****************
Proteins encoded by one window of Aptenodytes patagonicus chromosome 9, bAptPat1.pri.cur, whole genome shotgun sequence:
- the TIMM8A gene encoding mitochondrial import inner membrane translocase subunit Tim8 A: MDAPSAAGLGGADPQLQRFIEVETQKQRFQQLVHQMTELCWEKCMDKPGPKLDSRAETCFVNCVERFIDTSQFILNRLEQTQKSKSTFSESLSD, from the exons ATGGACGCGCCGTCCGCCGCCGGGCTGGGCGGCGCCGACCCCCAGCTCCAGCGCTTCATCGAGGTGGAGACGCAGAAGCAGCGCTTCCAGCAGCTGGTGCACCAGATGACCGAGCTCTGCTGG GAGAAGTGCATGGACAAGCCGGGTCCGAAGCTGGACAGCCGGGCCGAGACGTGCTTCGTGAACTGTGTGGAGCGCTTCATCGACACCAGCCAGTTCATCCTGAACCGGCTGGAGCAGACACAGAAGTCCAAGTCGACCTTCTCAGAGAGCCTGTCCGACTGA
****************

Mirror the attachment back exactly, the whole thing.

Proteins encoded by one window of Aptenodytes patagonicus chromosome 9, bAptPat1.pri.cur, whole genome shotgun sequence:
- the TIMM8A gene encoding mitochondrial import inner membrane translocase subunit Tim8 A: MDAPSAAGLGGADPQLQRFIEVETQKQRFQQLVHQMTELCWEKCMDKPGPKLDSRAETCFVNCVERFIDTSQFILNRLEQTQKSKSTFSESLSD, from the exons ATGGACGCGCCGTCCGCCGCCGGGCTGGGCGGCGCCGACCCCCAGCTCCAGCGCTTCATCGAGGTGGAGACGCAGAAGCAGCGCTTCCAGCAGCTGGTGCACCAGATGACCGAGCTCTGCTGG GAGAAGTGCATGGACAAGCCGGGTCCGAAGCTGGACAGCCGGGCCGAGACGTGCTTCGTGAACTGTGTGGAGCGCTTCATCGACACCAGCCAGTTCATCCTGAACCGGCTGGAGCAGACACAGAAGTCCAAGTCGACCTTCTCAGAGAGCCTGTCCGACTGA